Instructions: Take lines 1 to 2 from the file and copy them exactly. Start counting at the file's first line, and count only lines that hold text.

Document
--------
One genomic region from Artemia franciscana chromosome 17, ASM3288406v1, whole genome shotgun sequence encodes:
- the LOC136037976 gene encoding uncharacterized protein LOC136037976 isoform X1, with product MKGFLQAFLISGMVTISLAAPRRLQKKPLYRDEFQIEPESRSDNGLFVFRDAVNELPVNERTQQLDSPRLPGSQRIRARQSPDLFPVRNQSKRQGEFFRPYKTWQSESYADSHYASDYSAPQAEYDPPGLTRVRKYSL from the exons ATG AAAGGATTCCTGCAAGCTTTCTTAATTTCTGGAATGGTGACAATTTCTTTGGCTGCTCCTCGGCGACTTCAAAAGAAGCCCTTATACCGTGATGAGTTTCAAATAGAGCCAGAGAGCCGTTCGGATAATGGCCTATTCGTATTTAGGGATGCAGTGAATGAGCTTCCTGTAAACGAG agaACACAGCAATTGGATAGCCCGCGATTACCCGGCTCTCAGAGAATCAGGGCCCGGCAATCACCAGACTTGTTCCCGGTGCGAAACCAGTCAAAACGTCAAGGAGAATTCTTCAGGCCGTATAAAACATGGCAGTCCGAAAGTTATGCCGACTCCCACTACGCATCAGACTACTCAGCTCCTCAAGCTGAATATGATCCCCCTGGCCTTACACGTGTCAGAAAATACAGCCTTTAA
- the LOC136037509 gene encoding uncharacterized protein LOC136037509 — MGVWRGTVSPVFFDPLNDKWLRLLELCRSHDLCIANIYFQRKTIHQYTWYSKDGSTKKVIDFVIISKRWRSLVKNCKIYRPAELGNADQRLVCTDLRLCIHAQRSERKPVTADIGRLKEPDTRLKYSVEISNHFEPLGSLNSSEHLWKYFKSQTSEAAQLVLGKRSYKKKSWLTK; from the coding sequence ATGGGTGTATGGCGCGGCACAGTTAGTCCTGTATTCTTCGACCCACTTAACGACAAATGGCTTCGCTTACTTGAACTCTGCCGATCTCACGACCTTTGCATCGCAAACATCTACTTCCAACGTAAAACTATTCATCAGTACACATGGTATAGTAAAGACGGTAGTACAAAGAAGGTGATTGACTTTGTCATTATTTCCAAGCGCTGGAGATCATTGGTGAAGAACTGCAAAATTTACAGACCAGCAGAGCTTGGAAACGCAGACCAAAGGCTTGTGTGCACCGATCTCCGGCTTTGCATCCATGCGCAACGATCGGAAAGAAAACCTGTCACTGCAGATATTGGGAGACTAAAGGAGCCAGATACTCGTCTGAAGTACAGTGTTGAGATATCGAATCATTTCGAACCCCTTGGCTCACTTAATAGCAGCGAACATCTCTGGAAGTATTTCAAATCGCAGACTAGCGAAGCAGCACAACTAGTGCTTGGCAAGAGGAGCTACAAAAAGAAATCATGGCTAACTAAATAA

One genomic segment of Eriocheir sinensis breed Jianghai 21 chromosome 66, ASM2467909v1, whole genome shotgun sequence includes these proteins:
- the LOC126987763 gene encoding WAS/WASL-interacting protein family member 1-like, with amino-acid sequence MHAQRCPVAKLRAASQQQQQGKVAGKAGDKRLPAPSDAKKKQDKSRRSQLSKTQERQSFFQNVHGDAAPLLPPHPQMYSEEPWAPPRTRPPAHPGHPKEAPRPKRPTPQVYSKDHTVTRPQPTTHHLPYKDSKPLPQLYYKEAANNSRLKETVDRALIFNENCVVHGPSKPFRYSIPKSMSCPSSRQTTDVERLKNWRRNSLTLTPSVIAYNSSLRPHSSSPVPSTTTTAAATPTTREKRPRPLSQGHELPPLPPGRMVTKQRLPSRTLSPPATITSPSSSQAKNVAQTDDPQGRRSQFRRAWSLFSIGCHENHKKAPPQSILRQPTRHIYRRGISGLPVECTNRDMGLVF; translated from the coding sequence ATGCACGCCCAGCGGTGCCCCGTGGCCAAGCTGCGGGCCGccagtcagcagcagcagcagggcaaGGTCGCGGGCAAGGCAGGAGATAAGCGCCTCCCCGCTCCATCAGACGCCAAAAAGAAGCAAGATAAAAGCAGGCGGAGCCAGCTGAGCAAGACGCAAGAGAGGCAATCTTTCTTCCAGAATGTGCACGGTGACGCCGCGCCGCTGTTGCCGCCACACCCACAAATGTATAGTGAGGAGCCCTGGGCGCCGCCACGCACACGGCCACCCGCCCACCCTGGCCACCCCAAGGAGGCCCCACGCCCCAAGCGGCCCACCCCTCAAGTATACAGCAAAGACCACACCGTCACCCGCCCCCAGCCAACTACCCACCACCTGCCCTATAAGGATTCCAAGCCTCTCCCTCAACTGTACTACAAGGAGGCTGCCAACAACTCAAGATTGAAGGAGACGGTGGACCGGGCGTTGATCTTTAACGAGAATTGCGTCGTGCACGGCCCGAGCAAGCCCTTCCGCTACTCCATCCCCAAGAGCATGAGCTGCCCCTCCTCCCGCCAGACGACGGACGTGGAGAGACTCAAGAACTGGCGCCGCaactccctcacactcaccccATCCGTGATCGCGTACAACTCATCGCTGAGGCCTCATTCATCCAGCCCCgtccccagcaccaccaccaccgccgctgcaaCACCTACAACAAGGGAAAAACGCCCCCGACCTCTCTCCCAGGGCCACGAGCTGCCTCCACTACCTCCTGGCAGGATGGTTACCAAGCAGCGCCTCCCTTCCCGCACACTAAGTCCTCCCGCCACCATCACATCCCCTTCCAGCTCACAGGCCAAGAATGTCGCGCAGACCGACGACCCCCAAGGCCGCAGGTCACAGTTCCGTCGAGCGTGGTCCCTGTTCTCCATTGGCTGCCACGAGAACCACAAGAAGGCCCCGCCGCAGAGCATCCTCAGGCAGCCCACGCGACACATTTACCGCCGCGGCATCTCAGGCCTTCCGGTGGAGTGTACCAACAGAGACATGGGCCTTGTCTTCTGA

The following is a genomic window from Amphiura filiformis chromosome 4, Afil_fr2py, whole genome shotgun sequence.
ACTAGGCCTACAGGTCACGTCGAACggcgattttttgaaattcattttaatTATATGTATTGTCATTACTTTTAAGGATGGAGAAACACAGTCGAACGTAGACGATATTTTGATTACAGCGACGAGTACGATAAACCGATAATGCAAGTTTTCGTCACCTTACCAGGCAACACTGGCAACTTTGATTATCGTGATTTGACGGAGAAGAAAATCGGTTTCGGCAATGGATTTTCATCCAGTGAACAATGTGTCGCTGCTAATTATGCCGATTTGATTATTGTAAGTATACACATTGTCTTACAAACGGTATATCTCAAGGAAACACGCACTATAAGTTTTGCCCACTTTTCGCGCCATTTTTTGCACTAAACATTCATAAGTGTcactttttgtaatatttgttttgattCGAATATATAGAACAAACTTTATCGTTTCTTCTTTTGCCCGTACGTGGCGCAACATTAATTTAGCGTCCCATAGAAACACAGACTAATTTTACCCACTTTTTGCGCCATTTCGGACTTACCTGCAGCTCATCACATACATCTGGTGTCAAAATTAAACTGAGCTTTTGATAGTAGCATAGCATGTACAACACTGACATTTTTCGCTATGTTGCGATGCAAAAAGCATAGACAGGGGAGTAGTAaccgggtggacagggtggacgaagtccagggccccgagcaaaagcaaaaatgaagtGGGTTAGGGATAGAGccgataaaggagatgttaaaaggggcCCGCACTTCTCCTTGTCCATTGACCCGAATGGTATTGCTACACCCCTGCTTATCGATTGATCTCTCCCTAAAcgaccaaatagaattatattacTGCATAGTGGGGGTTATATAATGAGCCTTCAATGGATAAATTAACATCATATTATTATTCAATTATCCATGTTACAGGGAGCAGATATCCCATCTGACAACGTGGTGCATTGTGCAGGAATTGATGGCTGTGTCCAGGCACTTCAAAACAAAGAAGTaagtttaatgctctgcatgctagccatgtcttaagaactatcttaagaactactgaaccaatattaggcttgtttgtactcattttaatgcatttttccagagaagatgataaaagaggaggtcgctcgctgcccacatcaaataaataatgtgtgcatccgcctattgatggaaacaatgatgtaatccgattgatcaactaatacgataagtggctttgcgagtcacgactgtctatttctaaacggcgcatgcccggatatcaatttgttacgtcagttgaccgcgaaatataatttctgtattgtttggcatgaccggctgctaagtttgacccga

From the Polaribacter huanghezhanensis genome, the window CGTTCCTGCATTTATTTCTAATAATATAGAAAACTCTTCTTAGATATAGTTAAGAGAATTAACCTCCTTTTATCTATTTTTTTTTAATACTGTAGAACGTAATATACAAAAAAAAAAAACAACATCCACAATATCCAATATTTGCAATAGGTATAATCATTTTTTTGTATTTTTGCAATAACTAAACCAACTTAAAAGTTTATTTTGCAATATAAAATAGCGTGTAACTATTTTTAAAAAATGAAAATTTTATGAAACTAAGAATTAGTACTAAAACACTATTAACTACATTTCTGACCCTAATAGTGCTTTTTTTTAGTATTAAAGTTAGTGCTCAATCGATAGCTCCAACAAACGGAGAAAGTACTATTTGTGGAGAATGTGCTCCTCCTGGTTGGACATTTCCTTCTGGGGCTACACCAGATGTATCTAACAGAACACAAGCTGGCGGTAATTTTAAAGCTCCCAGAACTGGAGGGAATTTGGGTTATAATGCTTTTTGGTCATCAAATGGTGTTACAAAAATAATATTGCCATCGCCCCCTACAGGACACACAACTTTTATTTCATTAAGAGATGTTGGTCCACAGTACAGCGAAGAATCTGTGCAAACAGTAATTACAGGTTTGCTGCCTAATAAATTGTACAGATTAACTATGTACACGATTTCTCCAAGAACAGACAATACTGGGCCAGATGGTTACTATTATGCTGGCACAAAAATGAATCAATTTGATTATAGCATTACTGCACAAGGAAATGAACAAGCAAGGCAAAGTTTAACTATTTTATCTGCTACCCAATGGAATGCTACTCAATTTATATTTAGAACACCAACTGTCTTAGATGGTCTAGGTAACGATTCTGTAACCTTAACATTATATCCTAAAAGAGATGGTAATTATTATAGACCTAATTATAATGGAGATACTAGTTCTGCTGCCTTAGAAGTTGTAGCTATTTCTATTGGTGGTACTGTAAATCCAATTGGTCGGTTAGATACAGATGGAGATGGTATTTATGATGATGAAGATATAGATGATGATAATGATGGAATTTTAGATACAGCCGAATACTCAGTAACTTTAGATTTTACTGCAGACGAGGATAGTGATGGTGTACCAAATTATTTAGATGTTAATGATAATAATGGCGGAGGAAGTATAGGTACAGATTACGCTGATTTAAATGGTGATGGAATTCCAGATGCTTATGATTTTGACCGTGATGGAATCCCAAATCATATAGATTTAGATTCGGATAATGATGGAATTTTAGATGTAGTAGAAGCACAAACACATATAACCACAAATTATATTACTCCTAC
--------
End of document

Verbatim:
One genomic region from Artemia franciscana chromosome 17, ASM3288406v1, whole genome shotgun sequence encodes:
- the LOC136037976 gene encoding uncharacterized protein LOC136037976 isoform X1, with product MKGFLQAFLISGMVTISLAAPRRLQKKPLYRDEFQIEPESRSDNGLFVFRDAVNELPVNERTQQLDSPRLPGSQRIRARQSPDLFPVRNQSKRQGEFFRPYKTWQSESYADSHYASDYSAPQAEYDPPGLTRVRKYSL from the exons ATG AAAGGATTCCTGCAAGCTTTCTTAATTTCTGGAATGGTGACAATTTCTTTGGCTGCTCCTCGGCGACTTCAAAAGAAGCCCTTATACCGTGATGAGTTTCAAATAGAGCCAGAGAGCCGTTCGGATAATGGCCTATTCGTATTTAGGGATGCAGTGAATGAGCTTCCTGTAAACGAG agaACACAGCAATTGGATAGCCCGCGATTACCCGGCTCTCAGAGAATCAGGGCCCGGCAATCACCAGACTTGTTCCCGGTGCGAAACCAGTCAAAACGTCAAGGAGAATTCTTCAGGCCGTATAAAACATGGCAGTCCGAAAGTTATGCCGACTCCCACTACGCATCAGACTACTCAGCTCCTCAAGCTGAATATGATCCCCCTGGCCTTACACGTGTCAGAAAATACAGCCTTTAA